References
Marzano, R. (2007). The Art and Science of Teaching a Comprehensive Framework for Effective Instruction. Alexandria, VA: Association for Supervision and Curriculum Development. [Kindle DX version] Retrieved from Amazon
Wiggins, G.P., & McTighe, J. (2005). Understanding by design. Alexandria, VA: Association for Supervision and Curriculum Development.
Media
The photo in this post has been unedited and was found on the website Educational Technology.

Providing Equitable Education To All Students

Program Standard 5

5. Learning Environment – The teacher fosters and manages a safe and inclusive learning environment that takes into account: physical, emotional, and intellectual well-being.

5.1 Element – Creating an Environment of Respect and Rapport

5.1 Example of Proficient – Teacher-student interactions are friendly and demonstrate general caring and respect. Such interactions are appropriate to the age and cultures of the students. Students exhibit respect for the teacher.

equity

There is a debate in this country about whether or not to provide certain students on a 504 plan or Individualized Education Program (IEP) with special accommodations. Those who argue against it say that it leaves students ill-prepared for independent living, that it allows students to graduate without doing much work, and that it is unfair to other students who are required to complete their assignments (Evans, 2008, pp. 324-325). However, an appropriate accommodation does not do anything more than create an equitable environment for all students. According to Byrnes, “An accommodation is an adjustment to an activity or setting that removes a barrier presented by a disability so a person can have access equal to that of a person without a disability. An accommodation does not guarantee success or a specific level of performance. Appropriate accommodations provide the opportunity for a person with a disability to participate equitably in a situation or activity” (Evans, 2008, p. 317).

An accommodation does not allow students to go through school without any effort but merely removes obstacles that would leave certain students far behind their peers academically. Providing accommodations to students also does not make them less prepared for the real world because in this country it is illegal to discriminate against someone based on their disability. 504 plans ensure that future employers cannot overlook a candidate based on their disability and also requires them to provide accommodations for that employee. However, it is important that students needing accommodations be given the proper support so that the right measures are taken in each case. Far too often the same accommodations are made for several students with a wide range of abilities. Byrnes states, “Disabilities differ in individuals. Accommodations must be considered for each individual, not by disability category. The point is to understand the disability and the learning situation and then determine if these interact to pose a barrier to equal access” (Evans, 2008, p. 319). It is important that teachers and other professionals treat each student individually so that the best solution can be found.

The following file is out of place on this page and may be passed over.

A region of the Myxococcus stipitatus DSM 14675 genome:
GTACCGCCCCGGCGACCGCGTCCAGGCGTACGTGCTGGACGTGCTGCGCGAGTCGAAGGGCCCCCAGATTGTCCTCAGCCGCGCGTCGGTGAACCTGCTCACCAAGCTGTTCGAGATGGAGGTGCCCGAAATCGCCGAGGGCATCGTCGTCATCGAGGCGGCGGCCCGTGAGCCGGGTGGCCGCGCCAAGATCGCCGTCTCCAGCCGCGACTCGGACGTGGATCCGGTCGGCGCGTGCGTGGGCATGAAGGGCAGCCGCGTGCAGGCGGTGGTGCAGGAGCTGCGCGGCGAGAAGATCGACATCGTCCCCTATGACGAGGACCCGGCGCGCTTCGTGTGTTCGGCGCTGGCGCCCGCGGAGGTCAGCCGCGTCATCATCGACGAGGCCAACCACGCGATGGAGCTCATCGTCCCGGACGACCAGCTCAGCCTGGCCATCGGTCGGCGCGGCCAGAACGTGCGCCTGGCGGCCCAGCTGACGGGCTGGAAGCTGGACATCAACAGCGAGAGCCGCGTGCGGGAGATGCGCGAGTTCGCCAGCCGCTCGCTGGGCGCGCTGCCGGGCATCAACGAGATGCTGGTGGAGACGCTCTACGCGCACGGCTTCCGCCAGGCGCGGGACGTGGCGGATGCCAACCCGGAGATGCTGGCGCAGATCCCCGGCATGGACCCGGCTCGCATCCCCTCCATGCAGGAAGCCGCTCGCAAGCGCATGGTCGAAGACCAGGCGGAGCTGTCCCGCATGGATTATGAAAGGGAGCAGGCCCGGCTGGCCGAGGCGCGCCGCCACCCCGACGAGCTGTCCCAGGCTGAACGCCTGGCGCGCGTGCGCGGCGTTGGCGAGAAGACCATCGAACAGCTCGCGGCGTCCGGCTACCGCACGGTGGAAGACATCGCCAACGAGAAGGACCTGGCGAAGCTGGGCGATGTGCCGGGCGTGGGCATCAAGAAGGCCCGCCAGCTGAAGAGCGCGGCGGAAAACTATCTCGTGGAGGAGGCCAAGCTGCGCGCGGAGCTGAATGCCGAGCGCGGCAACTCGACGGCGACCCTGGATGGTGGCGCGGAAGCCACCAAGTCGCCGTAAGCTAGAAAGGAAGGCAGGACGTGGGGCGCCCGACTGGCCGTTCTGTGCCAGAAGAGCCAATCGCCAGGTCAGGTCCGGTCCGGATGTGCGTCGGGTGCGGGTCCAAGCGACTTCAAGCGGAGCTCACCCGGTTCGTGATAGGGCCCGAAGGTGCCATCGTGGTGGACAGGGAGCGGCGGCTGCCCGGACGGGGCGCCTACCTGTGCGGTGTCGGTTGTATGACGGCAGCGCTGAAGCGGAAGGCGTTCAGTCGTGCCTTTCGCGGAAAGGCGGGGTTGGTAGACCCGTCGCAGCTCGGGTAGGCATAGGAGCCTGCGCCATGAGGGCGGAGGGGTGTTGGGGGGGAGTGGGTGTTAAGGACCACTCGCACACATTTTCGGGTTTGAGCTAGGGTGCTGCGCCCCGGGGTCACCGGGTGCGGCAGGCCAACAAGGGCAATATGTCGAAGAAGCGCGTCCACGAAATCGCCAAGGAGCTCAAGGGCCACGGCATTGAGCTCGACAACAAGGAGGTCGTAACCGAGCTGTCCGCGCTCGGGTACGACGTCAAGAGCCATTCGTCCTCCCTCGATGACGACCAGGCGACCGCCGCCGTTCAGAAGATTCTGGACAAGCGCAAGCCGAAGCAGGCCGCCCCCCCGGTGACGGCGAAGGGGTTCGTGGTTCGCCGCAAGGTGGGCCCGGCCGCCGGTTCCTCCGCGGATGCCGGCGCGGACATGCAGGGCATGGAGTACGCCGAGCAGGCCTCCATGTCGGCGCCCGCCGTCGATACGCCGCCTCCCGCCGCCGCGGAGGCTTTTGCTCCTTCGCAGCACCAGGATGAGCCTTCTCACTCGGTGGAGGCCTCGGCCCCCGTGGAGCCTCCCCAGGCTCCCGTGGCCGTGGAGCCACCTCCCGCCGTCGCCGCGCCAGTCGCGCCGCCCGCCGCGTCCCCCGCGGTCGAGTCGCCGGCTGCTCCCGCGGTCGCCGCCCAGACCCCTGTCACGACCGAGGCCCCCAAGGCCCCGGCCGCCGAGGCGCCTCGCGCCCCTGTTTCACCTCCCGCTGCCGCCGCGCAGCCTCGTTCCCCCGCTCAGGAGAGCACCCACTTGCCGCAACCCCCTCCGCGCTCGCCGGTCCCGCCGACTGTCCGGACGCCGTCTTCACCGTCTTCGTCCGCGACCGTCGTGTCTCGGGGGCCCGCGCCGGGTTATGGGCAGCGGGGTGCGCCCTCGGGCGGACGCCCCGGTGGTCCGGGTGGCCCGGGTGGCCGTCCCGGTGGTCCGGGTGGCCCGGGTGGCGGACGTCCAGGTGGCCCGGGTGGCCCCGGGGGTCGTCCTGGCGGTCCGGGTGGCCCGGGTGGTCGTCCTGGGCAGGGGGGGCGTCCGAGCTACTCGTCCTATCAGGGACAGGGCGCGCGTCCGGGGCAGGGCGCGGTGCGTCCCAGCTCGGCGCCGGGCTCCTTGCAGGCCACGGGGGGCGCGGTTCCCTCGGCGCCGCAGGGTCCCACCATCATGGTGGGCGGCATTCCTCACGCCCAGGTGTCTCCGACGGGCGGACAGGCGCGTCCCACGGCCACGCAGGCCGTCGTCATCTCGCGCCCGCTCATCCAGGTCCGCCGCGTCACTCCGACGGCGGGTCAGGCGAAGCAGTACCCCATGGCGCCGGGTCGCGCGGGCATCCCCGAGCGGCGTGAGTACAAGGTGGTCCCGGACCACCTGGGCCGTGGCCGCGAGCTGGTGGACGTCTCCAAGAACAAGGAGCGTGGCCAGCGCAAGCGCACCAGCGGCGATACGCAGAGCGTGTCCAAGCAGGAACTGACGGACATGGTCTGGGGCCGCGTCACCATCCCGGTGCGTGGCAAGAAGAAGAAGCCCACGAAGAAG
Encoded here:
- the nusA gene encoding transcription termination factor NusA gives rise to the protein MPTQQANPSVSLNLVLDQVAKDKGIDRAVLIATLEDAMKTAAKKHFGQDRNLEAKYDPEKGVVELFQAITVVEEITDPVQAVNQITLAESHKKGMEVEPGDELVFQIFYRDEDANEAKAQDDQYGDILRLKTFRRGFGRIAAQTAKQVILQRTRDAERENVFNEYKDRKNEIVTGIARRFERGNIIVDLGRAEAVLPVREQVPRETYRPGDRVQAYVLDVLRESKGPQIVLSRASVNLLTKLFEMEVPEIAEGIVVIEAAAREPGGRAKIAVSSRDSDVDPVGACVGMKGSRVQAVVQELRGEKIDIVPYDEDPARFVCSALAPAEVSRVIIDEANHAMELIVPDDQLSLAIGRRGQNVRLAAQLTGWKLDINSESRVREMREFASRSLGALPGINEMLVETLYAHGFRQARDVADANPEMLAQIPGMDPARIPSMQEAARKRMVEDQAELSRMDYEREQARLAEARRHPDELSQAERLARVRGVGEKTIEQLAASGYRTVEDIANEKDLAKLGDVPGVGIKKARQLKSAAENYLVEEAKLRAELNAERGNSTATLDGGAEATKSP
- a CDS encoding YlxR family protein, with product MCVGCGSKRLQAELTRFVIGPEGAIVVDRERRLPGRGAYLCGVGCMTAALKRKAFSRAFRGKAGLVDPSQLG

References
Evans, D. L. (2008). Taking sides: Clashing views in teaching and educational practice. Dubuque, IA: McGraw-Hill/Dushkin.
Media
The photo in this post has been unedited and was found on Flickr following creative commons licensing.

Character Education In The Hidden Curriculum Of Schools

Program Standard 5

5. Learning Environment – The teacher fosters and manages a safe and inclusive learning environment that takes into account: physical, emotional, and intellectual well-being.